Urgent open dialogue is needed between the Catholic Church and the Colombian Government to find solutions for Chocó.

Community of San Marino, river Andágueda, Department of Chocó.
As the humanitarian crisis in the department of Chocó deepens, the Catholic Church continues to urge the Colombian government to acknowledge the severity of the situation in the region as reported by Humanitarian Missions of Verification in 2021. Since the findings of the report went public Colombian authorities, including Minister of Interior and the Minister of Defence, have rejected the information and a legal action (tutela) was taken out against the Bishop of Quibdó, Juan Carlos Barreto Barreto. Governmental pressure has increased against Bishop Barreto including a demand that he retracts the denouncements regarding collusion between the Security Forces and the illegal armed groups. The need for dialogue between the government, the Catholic Church leaders and local communities is now urgent as the situation in Chocó worsens. 

Monsignor Juan Carlos Barreto Barreto stated that the Catholic Church's Humanitarian Missions of Verification (five in Chocó and one in Antioquia) in 2021, revealed an appalling humanitarian crisis, along with collusion between the Security Forces and the illegal armed groups such as the Autodefensas Gaitanistas de Colombia (AGC) and the Clan de Golfo. The Colombian Minister of the Interior, Daniel Palacios, said the humanitarian report was exaggerated and untrue. This response by the government denies the reality faced daily by many rural communities.

As part of the governmental response, the Colombian state also filed a legal action (tutela) against the Monsignor Juan Carlos Barreto for alleging collusion between the Army and the paramilitary organisations.
The Episcopal Conference of Colombia (CEC) strongly supported the findings in the report which denounced territorial control by illegal armed groups, selective assassinations, confinements, massive forced displacements, gender-based sexual violence, forced recruitment of minors, suicides —especially in the context of indigenous communities—, installation of antipersonnel mines, and armed confrontations between illegal armed groups like the ELN guerrilla and the paramilitary groups, amongst other things. 

The Ombudsman's office (Defensoría) issued an alert, as far back as September 2021, stating that 72% of the population of the department of Chocó was at risk of violence, by February 2022 the Defensoría stated it had risen to 77%. 

During a press conference in Quibdó, Monsignor Aparicio insisted on the reality of the humanitarian crisis in Chocó.

"First, there is a humanitarian crisis in Chocó […]  Second, the bishops of Chocó…  social organisations, and the media, have been denouncing what is really happening. They are not exaggerating, and they are not lying". 

Monsignor Aparicio’s words came in response to the recent declarations from the Colombian government denying the humanitarian crisis in Chocó and the Minister of the Interior stating the report was exaggerated and untrue.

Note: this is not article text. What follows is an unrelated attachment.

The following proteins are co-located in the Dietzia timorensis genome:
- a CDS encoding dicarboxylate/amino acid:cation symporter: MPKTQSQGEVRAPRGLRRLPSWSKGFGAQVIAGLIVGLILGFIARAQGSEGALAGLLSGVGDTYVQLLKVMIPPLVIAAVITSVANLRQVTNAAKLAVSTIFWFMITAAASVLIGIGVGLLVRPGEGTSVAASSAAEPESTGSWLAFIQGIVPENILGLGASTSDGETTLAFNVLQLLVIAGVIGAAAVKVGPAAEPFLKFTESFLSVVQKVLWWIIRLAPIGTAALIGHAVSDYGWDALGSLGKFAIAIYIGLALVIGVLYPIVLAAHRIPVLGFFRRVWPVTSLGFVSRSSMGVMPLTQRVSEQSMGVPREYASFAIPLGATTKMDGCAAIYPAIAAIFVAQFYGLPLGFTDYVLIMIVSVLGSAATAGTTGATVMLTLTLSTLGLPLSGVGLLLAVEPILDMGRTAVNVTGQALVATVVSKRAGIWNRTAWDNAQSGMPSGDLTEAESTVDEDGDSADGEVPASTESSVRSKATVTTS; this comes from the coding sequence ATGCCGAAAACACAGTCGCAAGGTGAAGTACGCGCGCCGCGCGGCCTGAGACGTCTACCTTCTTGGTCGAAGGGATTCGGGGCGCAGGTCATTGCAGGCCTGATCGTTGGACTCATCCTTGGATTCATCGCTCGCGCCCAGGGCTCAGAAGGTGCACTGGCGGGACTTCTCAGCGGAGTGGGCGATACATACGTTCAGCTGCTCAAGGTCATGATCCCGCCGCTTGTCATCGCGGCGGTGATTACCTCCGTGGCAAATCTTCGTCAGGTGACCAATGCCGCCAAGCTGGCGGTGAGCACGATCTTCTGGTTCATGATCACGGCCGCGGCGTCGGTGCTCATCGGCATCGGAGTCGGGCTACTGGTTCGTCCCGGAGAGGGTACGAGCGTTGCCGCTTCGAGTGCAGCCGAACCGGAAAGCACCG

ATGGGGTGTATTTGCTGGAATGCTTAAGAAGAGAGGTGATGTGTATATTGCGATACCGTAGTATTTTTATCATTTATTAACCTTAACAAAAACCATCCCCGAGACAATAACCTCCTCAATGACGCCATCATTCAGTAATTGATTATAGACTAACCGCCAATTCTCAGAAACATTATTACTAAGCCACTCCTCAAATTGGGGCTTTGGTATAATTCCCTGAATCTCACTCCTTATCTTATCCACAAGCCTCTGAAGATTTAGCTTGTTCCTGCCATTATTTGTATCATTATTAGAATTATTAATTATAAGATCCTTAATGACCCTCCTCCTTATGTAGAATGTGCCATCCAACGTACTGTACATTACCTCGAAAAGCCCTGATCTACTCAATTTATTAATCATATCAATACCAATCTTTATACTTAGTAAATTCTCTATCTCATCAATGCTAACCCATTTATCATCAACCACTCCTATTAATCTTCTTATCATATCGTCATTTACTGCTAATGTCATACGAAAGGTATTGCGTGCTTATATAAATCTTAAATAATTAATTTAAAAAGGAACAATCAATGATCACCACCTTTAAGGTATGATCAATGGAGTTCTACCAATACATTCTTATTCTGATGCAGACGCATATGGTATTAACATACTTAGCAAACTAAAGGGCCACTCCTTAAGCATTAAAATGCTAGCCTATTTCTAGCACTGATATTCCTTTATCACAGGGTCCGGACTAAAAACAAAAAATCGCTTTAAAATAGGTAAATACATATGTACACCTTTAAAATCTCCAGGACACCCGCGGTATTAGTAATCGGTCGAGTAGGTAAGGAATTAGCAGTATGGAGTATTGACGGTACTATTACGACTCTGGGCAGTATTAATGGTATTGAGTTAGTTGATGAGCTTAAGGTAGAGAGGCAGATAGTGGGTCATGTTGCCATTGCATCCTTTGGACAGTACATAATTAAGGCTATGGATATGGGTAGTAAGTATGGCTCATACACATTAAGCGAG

The humanitarian crisis in Chocó has been repeatedly denounced with the Bishop and social organisations calling on the Colombian Government at the highest level to meet. The objective of requesting a meeting was to present the findings of humanitarian missions during 2021 and to discuss the grave situation in the territory. However, they have received no positive response from the government.

The Humanitarian Missions spent time in the municipalities documenting the evidence showing the impact of the confrontations between the illegal armed groups, for territorial control and control of the lucrative illicit economies (mainly coca and gold mining), along with the coexistence between the security forces and illegal armed groups. 

“One understands that the armed groups may be in remote areas ... But, unfortunately here [in Chocó] these illegal armed groups move about very calmly, and in areas where the… security forces are present." Explained Monsignor Juan Carlos Barreto.

The answer in Chocó is not further militarisation of the territory, there are deep rooted underlying social problems related to extreme levels of poverty (69 percent of Chocoanos live in poverty) it is also an area with the highest unemployment rate in the country, the highest rate of illiteracy and its capital, Quibdó, has the highest homicide rate highest in Colombia, four and five times above the national average, according to Bishop Barreto.

While communications between the government and church representatives in Chocó are at a standstill, the Catholic Church continues to call for dialogue. 

If the humanitarian crisis in Chocó and the collusion between the security forces and the illegal armed groups is to be addressed then it is essential that there is an open dialogue between the Colombian Government, the bishops in Chocó, the Episcopal Conference and the social and ethnic organisations, where communities can be listened to, and solutions found.